T.J. the barred owl

If you’ve checked out my Facebook page the past two summers, you might have noticed a few posts identifying someone/thing named T.J. T.J. has been an unexpected surprise. T.J. is who I dedicated this blog entry to, as it is my last entry for the summer. I will start only posting every other week from here on out throughout the school year (oh yes, it is that time of year again!).

My partner and I moved into our house two springs ago. It is an old, funky house that we are enjoying fixing up. Included is a yard, which at move-in time had several more trees in it than it has now. (I am quite grateful for an uncle and mom who don’t mind helping out a couple of new homeowner’s take down dead trees.)

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What the yard looked like when we purchased the house

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What the yard looks like now…or rather in April of this year

Last summer, prior to most of the tree removal, I was sitting outside one summer’s evening talking to a friend on the phone. It was closer to the dark part of dusk, but warm enough to sit comfortably outside. As I was sitting there, I happened to notice a large bird fly, and land, on the for sale sign across the street from where I was sitting. I said to my friend,

“I think that I there is an owl staring at me.”

Instinctively, I ducked down a bit (the neighbor’s yard was about 25 feet away, but it felt as though it was closer to five), but kept on talking. About 20 minutes later, I suddenly saw a huge bird fly within five feet of me (this time, I’m not exaggerating–I swear!) and land in one of the two dead trees that is no longer in our yard. I abruptly ended my phone conversation, and crouching down, quickly went inside my house where I proceeded to look for the owl out the window.

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The owl from the window…sorry it isn’t so clear

After a few minutes, the owl took off in flight again, which I would soon learn was just a quick trip to the top of our house. At that point, the owl started hooting. If you have never heard an owl hoot, they are much louder than you might think. This is a barred owl hooting:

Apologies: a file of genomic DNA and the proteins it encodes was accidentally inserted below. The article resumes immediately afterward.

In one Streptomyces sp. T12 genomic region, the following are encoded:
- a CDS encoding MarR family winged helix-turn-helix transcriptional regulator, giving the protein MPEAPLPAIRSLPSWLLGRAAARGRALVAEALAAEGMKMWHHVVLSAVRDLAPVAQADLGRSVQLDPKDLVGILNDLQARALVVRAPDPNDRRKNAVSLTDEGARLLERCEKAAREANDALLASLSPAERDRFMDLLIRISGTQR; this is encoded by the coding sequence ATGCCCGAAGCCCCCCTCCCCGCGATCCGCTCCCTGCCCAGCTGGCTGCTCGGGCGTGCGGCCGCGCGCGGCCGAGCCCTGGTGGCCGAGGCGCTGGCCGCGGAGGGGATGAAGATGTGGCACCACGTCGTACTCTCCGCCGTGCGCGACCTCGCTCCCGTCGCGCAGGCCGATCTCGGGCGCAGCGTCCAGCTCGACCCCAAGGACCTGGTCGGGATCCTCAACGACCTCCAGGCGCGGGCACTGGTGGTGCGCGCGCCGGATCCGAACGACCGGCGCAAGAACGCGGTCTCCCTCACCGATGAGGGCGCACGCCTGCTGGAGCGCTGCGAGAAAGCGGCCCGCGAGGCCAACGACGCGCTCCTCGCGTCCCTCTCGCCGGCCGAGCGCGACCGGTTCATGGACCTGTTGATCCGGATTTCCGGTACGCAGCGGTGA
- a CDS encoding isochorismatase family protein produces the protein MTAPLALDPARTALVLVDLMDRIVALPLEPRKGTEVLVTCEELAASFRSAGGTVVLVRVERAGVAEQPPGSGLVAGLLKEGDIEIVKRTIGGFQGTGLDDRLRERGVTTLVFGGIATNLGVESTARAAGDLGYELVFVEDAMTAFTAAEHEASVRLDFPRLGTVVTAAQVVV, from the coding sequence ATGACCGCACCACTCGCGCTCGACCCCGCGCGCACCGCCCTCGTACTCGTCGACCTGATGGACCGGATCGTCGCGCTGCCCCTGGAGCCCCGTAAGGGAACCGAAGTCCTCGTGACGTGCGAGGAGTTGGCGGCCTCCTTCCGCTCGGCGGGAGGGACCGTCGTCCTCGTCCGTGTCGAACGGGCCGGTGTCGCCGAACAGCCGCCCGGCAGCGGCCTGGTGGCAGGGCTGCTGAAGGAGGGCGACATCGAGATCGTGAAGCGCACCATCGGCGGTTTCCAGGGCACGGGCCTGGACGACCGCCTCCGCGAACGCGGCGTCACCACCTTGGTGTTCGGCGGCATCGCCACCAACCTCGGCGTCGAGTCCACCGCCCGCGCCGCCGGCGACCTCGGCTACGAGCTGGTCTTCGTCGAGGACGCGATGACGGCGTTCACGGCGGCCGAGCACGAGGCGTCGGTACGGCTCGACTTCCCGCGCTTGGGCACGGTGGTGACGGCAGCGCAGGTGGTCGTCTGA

https://www.youtube.com/watch?v=Id2A8yC_JJY

Naturally, in my frightened stage I decided to google “owls attacking humans”, which I DO NOT recommend. Yes, this does mean that there have been reports of owls attacking humans (mostly in the Northwest from what I saw, and mostly due to humans running in the dark), which results in a series of rabies shots.

No. Thank. You.

So, I called out to my partner and told him that we were not going outside as long as the owl was there. I was anxious with my tone and frantic in my eyes while expressing this thought to him. His response, from the couch:

“Okay.”

I asked him if he had seen the owl, and if he had heard it hooting. His response:

“No.”

Disappointed that he wasn’t as riled up about the owl as I was, I retreated to the other room where my computer was, and proceeded to update my Facebook status with the owl citing news (I posted the above photo I took out the window). It was at this point, that I started to realize if I refuse to go outside for fear of the owl, I would never get to enjoy another comfortable summer night on the patio. So, I decided to do the only wise thing a person with a doctorate in Counseling and Personnel Services would do…I used my counseling skills to name my fear! 🙂 And, that is how the barred owl living just outside our front door acquired the name T.J. (please don’t ask what T.J. stands for…I’m not really sure. The name just came to me as a good name for an owl).

T.J.

Update to this summer: T.J. is back, but this time there are three T.J.’s, and I certain that their home is in the grove of trees across the street in the neighbor’s yard. I have not heard much hooting, but instead have heard hissing. Yep, that is right, owl’s hiss. This is what a barred owl hissing sounds like:

https://www.youtube.com/watch?v=zHnU1fdLi_s

I’ve also gone one step further this year in applying my counseling skills. Not only do I still refer to the owl, well really all three of them, as T.J., but I’ve taken to watching them and talking to them using T.J.’s name (this way they learn it). Mostly, I just ask how things are going, and thank them for watching over everything.

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T.J., T.J., and T.J.

I will say that I am not alone in spotting the owl this year. I’ve seen many a neighbor note and point to the owls. Once I even had a couple stop me while I was sweeping, and ask me if I was aware of a “big bird” flying around. I kindly responded that I was, and that there were three barred owls that lived here (I really wanted to tell them that the owls names were T.J., but I resisted 🙂 ).

Thoughts:

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